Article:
Blades for building outdoors

Summer’s the best season to make your outdoor building plans a reality, but there’s something you need to realize.

Thin-kerf circular saw blades are an easy way to improve the quality of cuts on your outdoor projects this summer. Blade prices are lower than ever and cut quality has never been better. The low friction coating and laser-cut anti-vibration slots on this blade make it perform better than blades that come with new saws.

Summer’s the best season to make your outdoor building plans a reality, but there’s something you need to realize.

The handheld circular saws and chop saws that are a mainstay of deck, dock and porch construction never come from the factory with blades that let these tools live up to their potential.

Stock blades are something like the tires that come on new cars. They get the job done, but they’re nothing special. Even the world’s best saws are only as good as the blades they spin, and it’s not unusual for a huge gap to exist between the quality of a terrific new saw and the ho-hum blade they put on at the factory.

This is why investing in a blade upgrade makes so much sense.

The world’s best saw blades have never been cheaper than they are these days, and they’re an often overlooked part of achieving the most successful building results.

Today’s thin kerf blades for hand-held circular saws are a good place to start.

There are two reasons why. The most obvious is the way they leverage the greatest slicing power from a given saw motor.

A thin blade chews up less wood than a thick one with each cut, and this is especially important with moderately powered hand-held cordless saws that are 18-volts or less.

Another advantage of a top quality circular saw blade is less obvious but more important: safety. Low friction coatings and anti-kickback tooth designs make premium thin kerf blades more predictable and safer to use.

Working with a sliding compound miter saw offers one of the most effective ways to improve the quality of your outdoor projects.

That’s because they make it easy to cut wood precisely at many different angles.

The $60 to $80 you’ll pay for a premium 10-inch or 12-inch diameter chopsaw blade might seem steep, until you realize how many years it’ll last.

A good carbide blade can be resharpened often enough that it becomes almost a lifetime investment for most backyard do-it-yourselfers.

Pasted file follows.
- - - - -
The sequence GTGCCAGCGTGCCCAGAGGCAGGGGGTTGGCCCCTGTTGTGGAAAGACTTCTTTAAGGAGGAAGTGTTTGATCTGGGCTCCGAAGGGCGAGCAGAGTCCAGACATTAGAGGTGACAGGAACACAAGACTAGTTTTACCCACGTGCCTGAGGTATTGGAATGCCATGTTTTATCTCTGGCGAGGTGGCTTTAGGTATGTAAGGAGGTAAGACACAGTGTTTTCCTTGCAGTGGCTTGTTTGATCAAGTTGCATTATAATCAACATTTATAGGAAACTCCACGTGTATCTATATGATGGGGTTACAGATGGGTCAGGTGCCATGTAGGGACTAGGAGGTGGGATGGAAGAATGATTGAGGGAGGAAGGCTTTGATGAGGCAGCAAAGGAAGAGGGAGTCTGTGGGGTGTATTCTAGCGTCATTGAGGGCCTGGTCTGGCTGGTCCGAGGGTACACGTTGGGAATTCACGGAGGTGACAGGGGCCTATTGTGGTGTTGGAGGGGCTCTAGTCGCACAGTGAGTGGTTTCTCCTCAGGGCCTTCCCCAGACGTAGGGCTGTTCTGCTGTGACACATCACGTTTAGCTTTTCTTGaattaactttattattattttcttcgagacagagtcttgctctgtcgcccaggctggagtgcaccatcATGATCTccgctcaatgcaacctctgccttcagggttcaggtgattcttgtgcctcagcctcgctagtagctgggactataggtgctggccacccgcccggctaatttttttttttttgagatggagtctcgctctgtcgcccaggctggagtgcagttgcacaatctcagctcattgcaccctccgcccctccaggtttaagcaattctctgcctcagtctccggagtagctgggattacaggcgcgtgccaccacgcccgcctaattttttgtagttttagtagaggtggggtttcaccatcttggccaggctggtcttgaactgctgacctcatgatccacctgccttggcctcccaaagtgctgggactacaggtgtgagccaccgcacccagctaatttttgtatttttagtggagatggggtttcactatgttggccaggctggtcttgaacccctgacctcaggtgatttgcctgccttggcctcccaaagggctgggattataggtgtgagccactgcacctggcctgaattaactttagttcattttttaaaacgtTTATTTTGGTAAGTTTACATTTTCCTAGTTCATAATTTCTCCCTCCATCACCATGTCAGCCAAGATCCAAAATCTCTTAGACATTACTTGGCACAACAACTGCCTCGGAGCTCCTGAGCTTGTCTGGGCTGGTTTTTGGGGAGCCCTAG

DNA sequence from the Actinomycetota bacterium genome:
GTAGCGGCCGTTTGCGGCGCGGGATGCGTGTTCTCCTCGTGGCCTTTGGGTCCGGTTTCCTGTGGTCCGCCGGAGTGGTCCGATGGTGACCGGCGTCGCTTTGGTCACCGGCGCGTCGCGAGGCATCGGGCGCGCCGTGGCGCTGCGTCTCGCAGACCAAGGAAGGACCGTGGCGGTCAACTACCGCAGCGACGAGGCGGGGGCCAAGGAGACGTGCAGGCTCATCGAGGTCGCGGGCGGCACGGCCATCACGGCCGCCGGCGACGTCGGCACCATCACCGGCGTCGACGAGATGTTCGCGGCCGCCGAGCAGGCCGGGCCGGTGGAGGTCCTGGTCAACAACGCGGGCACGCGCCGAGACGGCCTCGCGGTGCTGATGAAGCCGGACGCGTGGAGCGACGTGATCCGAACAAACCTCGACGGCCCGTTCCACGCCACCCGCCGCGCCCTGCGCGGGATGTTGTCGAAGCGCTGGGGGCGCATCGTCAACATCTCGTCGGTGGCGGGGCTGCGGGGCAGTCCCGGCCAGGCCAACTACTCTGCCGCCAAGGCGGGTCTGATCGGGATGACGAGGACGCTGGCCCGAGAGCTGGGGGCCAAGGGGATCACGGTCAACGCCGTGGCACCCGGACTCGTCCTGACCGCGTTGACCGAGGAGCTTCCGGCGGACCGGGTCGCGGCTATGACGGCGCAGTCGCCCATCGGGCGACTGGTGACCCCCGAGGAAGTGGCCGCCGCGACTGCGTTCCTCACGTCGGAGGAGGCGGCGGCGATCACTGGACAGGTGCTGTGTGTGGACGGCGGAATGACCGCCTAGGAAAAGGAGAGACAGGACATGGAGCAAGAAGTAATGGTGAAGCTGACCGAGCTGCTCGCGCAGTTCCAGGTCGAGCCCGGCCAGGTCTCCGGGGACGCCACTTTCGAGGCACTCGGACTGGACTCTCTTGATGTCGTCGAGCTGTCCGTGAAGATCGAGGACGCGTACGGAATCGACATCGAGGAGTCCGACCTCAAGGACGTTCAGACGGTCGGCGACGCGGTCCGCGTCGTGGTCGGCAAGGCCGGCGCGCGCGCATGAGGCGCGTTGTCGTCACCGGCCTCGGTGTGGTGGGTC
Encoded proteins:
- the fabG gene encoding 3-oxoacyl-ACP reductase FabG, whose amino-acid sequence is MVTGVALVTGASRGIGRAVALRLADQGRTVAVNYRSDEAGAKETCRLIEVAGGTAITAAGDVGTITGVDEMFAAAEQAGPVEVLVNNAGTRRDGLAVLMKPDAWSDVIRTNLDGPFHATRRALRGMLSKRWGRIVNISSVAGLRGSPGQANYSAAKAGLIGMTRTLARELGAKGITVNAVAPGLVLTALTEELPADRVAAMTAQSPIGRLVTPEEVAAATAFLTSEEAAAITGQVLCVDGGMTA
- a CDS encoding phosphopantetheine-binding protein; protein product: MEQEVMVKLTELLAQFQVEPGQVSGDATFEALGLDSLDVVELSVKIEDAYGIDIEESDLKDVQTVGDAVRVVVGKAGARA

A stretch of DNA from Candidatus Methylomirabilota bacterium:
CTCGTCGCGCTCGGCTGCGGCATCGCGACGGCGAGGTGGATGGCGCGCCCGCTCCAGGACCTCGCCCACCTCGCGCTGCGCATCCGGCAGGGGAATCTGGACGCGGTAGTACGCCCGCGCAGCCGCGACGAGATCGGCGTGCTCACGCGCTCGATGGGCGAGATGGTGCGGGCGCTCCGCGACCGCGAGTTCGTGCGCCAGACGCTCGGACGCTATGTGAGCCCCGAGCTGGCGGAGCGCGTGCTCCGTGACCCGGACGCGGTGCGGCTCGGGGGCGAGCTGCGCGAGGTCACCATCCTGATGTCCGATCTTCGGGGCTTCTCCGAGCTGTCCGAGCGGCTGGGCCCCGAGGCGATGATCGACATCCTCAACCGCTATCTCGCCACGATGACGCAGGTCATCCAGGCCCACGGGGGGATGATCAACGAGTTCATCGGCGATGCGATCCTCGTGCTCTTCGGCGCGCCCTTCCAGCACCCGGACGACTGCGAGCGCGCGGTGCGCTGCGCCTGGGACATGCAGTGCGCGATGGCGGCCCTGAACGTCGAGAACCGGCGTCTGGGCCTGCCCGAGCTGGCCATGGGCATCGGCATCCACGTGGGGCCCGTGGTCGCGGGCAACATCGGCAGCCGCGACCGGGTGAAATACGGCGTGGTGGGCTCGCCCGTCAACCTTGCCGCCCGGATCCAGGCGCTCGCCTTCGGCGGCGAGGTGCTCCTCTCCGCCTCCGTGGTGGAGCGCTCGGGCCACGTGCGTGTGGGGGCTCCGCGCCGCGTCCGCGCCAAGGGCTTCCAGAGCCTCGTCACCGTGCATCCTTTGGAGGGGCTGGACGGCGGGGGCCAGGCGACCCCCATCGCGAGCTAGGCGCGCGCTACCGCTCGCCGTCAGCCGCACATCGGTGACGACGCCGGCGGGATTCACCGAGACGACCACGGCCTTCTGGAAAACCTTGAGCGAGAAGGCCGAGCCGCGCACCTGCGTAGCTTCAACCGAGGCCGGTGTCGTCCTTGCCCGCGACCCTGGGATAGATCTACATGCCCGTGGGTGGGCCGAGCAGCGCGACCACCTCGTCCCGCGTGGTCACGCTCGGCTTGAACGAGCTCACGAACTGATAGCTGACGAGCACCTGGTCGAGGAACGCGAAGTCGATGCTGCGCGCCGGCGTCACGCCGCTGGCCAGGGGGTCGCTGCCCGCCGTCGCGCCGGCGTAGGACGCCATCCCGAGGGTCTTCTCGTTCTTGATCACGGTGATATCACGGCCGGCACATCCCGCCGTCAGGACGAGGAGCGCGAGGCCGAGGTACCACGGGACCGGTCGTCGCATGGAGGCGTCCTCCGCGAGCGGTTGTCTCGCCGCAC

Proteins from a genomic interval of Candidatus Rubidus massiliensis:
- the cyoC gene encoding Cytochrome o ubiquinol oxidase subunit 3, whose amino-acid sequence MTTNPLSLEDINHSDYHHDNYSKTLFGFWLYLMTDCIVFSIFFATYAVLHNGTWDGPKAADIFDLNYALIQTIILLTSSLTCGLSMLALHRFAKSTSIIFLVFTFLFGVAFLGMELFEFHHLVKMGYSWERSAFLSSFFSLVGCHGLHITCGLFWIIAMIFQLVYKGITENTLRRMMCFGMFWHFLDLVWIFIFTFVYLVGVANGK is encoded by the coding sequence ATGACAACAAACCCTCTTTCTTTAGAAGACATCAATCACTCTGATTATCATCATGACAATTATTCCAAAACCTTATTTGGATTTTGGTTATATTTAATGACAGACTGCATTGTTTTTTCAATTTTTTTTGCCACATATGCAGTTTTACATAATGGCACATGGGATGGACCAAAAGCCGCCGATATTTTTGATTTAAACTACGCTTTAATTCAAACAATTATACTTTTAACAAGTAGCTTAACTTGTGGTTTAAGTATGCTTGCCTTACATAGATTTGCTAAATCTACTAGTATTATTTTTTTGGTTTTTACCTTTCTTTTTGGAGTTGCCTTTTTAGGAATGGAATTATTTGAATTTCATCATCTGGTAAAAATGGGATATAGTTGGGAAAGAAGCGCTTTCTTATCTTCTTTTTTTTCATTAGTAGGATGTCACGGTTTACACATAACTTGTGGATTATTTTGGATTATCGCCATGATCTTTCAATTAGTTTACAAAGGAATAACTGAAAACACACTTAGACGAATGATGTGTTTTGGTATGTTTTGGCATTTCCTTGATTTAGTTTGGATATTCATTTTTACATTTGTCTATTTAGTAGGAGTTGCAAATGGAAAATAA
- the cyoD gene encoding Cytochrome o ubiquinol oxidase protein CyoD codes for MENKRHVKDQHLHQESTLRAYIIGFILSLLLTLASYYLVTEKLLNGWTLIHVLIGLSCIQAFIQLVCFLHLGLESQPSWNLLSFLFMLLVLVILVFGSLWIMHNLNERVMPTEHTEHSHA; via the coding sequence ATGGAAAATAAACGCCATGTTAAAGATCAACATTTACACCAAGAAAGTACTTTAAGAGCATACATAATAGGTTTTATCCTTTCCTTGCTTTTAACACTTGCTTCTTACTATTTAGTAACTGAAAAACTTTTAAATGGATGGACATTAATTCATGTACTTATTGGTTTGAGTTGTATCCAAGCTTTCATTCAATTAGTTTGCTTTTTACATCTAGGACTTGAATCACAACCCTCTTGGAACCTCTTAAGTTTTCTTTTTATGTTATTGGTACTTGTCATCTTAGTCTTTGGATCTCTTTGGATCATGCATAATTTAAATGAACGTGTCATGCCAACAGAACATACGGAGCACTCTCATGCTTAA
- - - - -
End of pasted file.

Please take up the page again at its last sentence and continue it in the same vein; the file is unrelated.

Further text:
Few handy homeowners realize how useful a miter saw can be for installing aluminum soffit, fascia and eavestrough.

Yes, a chopsaw is perfect for cutting non-ferrous metal.

All you need is a blade made especially for cutting this material.

You’ll get best results if you lubricate the teeth of the spinning blade with a couple of shots of WD-40 after each few cuts.

Also, take the time to clean aluminum shavings from your saw to prevent scratching the factory applied paint on the soffit, fascia or aluminum siding you’re using.

It pays to apply self-sticking felt pads to the support areas on either side of your saw to keep the painted aluminum pristine.

Safety glasses and hearing protection are important for working safely with any kind of power tool, but it’s especially crucial when cutting metal. Also, keep bystanders safely away from cuts because of the danger posed by flying metal shavings.

Ever thought of building projects from steel? Specific low RPM miter saws are designed to cut steel and other iron-based metals using carbide saw blades instead of the more traditional abrasive wheels.

Steel-cutting blades have teeth just like those for sawing wood, and they work better than abrasives in three ways.

Cuts are unbelievably smooth and burr-free, they generate no heat build-up in the metal, and there are no sparks while cutting.

Enthusiasm alone is never enough to build well. You’ve got to have the right tools, too.

And when it comes to saws, optimal results also depend on a small investment in the right blade for the jobs you’ll tackle this summer.

Steve Maxwell is Canada’s award-winning home improvement expert, and technical editor of Canadian Home Workshop magazine.

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